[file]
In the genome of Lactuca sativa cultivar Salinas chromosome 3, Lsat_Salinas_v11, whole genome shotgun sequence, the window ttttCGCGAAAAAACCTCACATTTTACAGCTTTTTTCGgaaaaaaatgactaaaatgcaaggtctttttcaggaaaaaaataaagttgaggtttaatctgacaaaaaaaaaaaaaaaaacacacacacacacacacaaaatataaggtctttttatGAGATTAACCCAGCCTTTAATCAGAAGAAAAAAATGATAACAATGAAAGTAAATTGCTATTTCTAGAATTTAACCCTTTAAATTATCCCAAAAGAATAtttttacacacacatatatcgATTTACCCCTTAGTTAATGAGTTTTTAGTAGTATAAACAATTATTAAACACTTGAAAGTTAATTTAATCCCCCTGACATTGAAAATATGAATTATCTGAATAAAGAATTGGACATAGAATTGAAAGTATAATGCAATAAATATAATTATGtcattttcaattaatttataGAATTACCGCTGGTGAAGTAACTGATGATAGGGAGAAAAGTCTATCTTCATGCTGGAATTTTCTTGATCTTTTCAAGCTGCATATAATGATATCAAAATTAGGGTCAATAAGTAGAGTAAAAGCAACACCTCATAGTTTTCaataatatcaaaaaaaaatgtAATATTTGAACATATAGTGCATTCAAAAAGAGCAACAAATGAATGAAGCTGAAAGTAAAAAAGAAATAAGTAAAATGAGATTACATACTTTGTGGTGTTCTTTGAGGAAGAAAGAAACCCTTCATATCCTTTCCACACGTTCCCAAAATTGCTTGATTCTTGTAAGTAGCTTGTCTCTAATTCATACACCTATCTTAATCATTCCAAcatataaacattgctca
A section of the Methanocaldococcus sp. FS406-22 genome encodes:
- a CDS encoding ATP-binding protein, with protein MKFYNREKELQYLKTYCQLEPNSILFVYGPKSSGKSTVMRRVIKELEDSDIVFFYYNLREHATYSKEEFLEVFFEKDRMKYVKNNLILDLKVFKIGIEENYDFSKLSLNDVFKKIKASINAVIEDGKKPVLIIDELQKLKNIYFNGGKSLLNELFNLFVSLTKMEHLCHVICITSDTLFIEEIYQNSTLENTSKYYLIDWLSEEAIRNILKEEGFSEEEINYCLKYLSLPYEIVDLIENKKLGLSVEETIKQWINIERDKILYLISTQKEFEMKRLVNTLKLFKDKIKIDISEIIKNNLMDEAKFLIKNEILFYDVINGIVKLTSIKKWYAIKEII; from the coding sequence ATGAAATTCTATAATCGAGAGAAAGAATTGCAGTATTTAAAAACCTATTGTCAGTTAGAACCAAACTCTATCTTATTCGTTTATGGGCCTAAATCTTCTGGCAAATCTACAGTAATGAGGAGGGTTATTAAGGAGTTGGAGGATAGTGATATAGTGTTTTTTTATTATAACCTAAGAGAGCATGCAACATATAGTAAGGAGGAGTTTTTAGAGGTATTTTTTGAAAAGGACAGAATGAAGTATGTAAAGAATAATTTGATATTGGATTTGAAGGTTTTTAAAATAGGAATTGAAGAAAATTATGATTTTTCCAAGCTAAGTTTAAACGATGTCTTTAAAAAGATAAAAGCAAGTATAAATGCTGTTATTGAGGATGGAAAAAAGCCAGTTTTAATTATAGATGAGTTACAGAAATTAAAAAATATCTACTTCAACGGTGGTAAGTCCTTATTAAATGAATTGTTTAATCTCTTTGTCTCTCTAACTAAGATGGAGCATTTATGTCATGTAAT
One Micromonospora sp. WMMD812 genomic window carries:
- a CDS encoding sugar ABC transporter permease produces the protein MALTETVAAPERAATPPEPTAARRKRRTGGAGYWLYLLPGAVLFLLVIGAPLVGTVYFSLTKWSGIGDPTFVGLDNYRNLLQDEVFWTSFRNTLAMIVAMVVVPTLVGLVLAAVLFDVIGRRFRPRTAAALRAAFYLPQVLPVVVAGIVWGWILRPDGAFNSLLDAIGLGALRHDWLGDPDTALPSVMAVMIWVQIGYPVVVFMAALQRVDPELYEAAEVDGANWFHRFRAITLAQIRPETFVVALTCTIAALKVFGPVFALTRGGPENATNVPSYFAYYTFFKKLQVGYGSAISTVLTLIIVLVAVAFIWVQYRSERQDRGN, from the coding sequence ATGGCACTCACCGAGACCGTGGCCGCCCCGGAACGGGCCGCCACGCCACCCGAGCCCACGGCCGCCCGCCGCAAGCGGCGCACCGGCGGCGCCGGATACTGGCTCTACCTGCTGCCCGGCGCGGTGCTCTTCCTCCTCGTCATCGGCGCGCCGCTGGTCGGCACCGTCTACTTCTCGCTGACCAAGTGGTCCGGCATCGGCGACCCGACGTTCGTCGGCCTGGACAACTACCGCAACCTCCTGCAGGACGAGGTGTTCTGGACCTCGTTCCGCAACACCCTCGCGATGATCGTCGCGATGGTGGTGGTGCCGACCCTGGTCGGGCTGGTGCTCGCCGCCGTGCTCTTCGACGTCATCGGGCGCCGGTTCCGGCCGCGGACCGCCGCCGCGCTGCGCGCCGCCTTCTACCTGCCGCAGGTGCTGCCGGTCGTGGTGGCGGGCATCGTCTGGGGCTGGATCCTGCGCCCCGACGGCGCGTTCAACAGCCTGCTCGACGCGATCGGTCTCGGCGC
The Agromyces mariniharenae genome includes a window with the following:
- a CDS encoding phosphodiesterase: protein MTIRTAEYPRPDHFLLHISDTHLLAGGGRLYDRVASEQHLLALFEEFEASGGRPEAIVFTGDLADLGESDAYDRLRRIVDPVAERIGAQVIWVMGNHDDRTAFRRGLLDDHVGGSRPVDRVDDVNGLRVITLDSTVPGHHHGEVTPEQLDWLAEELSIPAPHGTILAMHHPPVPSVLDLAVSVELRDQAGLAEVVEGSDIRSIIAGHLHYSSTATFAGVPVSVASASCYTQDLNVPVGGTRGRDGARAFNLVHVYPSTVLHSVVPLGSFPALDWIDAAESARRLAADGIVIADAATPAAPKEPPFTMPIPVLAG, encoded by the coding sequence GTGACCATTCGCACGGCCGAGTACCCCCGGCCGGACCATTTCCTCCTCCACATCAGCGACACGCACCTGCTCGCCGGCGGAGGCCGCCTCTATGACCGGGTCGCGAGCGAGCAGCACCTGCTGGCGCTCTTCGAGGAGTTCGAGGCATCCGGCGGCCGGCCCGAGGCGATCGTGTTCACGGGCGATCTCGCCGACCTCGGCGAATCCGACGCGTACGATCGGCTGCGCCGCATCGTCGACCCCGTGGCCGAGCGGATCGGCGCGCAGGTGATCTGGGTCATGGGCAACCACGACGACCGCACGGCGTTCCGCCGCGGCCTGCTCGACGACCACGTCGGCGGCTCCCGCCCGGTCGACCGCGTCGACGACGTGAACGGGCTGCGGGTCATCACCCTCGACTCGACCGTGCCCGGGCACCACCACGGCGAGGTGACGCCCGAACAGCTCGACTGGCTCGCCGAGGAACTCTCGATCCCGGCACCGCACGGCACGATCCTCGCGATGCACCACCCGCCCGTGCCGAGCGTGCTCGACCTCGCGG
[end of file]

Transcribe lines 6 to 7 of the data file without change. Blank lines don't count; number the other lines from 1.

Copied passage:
The Agromyces mariniharenae genome includes a window with the following:
- a CDS encoding phosphodiesterase: protein MTIRTAEYPRPDHFLLHISDTHLLAGGGRLYDRVASEQHLLALFEEFEASGGRPEAIVFTGDLADLGESDAYDRLRRIVDPVAERIGAQVIWVMGNHDDRTAFRRGLLDDHVGGSRPVDRVDDVNGLRVITLDSTVPGHHHGEVTPEQLDWLAEELSIPAPHGTILAMHHPPVPSVLDLAVSVELRDQAGLAEVVEGSDIRSIIAGHLHYSSTATFAGVPVSVASASCYTQDLNVPVGGTRGRDGARAFNLVHVYPSTVLHSVVPLGSFPALDWIDAAESARRLAADGIVIADAATPAAPKEPPFTMPIPVLAG, encoded by the coding sequence GTGACCATTCGCACGGCCGAGTACCCCCGGCCGGACCATTTCCTCCTCCACATCAGCGACACGCACCTGCTCGCCGGCGGAGGCCGCCTCTATGACCGGGTCGCGAGCGAGCAGCACCTGCTGGCGCTCTTCGAGGAGTTCGAGGCATCCGGCGGCCGGCCCGAGGCGATCGTGTTCACGGGCGATCTCGCCGACCTCGGCGAATCCGACGCGTACGATCGGCTGCGCCGCATCGTCGACCCCGTGGCCGAGCGGATCGGCGCGCAGGTGATCTGGGTCATGGGCAACCACGACGACCGCACGGCGTTCCGCCGCGGCCTGCTCGACGACCACGTCGGCGGCTCCCGCCCGGTCGACCGCGTCGACGACGTGAACGGGCTGCGGGTCATCACCCTCGACTCGACCGTGCCCGGGCACCACCACGGCGAGGTGACGCCCGAACAGCTCGACTGGCTCGCCGAGGAACTCTCGATCCCGGCACCGCACGGCACGATCCTCGCGATGCACCACCCGCCCGTGCCGAGCGTGCTCGACCTCGCGG